DVA: Nipomo

Oddball Czech band keeps you guessing.
Northern Spy

To call Czech prog-pop pranksters DVA “an oddity” would be an understatement. An energetic two-piece specializing in a warped pop mishmash that incorporates outré instrumentation, plenty of studio effects, and lyrics culled from their own made-up language, DVA goes their own way on every track of their American debut Nipomo. It’s an 11 song collection of jarring juxtapositions, playfully whimsical moments and straightforward pop songcraft that, love it or hate it, sounds like little else you are likely to hear this year.

Whether or not this is a good thing depends on one’s tolerance for whimsy. DVA’s Bandcamp site lists the two musicians as “He” on guitar, percussion and other instruments, while “She” handles vocal duties, saxophone, toy piano et al. Consider yourself warned. Opening track “Nipomo” shuffles from the speakers as a jittery statement of purpose, its heavily reverbed guitar lines and edgy rhythms leavened somewhat by She’s sweetly harmonized nonsense vocals, delicate guitar plucking and oozing clarinet lines — because, y’know, clarinet. At four and a half minutes, it’s the longest track here, and it could stand to be longer, but presumably the band want to move along.

Follow-up tune “Mulatu” offers plenty more to keep listeners off balance, this time with a heavy dose of free-jazz saxophone skronk and a fair bit of feminine wailing layered over the guitar strumming and restless percussion. Later, “Zoppe” and “Vampira” keep the uptempo, slightly strident good times rolling with their gumbo of synths, accordions, woodwinds and guitars swirled in among percussive polyrhythms, unexpected tempo jumps and multiple song sections.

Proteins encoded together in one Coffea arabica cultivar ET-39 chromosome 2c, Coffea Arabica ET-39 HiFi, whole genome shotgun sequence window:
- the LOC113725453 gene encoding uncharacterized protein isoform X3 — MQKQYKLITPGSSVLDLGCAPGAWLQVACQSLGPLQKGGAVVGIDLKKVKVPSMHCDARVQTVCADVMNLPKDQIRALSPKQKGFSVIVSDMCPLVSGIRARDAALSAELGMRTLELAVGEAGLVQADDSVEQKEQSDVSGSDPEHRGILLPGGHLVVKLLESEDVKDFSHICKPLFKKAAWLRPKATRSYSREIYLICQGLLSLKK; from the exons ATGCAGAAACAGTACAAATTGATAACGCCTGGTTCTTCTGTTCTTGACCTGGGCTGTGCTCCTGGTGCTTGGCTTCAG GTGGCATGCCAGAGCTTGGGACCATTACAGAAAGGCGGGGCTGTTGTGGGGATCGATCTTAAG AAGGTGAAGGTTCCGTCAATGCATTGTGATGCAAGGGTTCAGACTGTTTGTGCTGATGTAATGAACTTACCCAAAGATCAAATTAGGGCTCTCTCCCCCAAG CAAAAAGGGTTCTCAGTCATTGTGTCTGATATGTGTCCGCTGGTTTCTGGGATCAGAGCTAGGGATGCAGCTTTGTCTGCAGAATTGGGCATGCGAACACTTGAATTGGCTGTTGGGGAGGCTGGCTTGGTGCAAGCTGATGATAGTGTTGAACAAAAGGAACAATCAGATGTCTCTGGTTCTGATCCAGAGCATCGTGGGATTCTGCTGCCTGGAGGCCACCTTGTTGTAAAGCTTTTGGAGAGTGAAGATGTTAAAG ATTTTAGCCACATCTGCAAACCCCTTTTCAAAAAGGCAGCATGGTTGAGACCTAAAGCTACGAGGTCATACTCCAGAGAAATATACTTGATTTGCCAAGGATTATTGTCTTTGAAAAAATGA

If all this sounds like work, well, yeah; DVA is not a band that’s content to sit back and meet a lazy listener’s expectations. This is as evident in the tape loops and studio tricks in songs like “Nunki” as in the field recording that opens “Surfi” with what appears to be a pong-pong game on the beach. But neither is it fair to say that DVA is exhausting in its inventiveness. Unlike some bands that try a little too hard to throw left field sonic choices at the listener, DVA understands the value of a lively melody or an interlude of simple beauty to tie together the disparate parts of its compositions. A song like “Vampira” might be made up of several different sections, its four-plus minutes a mini-epic of unexpected tempo shifts and instrumentation, but it remains, at heart, a pop song, and it succeeds as one. The album as a whole contains an upbeat, summery vibe which makes it easy to absorb, and is at times even joyous.

The band also offer a number of softer, slower numbers to help allay listener fatigue. Although never lacking for energy, tunes like “No Survi” and “Meteor” help prevent the album from degenerating into a simple endurance test. The interludes never last for long, but they’re there, and they allow the listener to catch his / her breath before moving on to the next uptempo extravaganza.

The album ends strongly, with closing track “Vespering” offering a moody, almost trip-hoppy comedown from the album’s earlier hubbub. It’s one of the shortest tracks on the record, and the limited time brings the tune into sharper, less self-indulgent focus. Plus, clarinet again, so how can you go wrong?

Listeners interested in the more experimental pole of the pop-rock spectrum will want to give DVA a chance. It’s not a perfect record, but it’s a strong one, and even its flaws are interesting.

RATING 6 / 10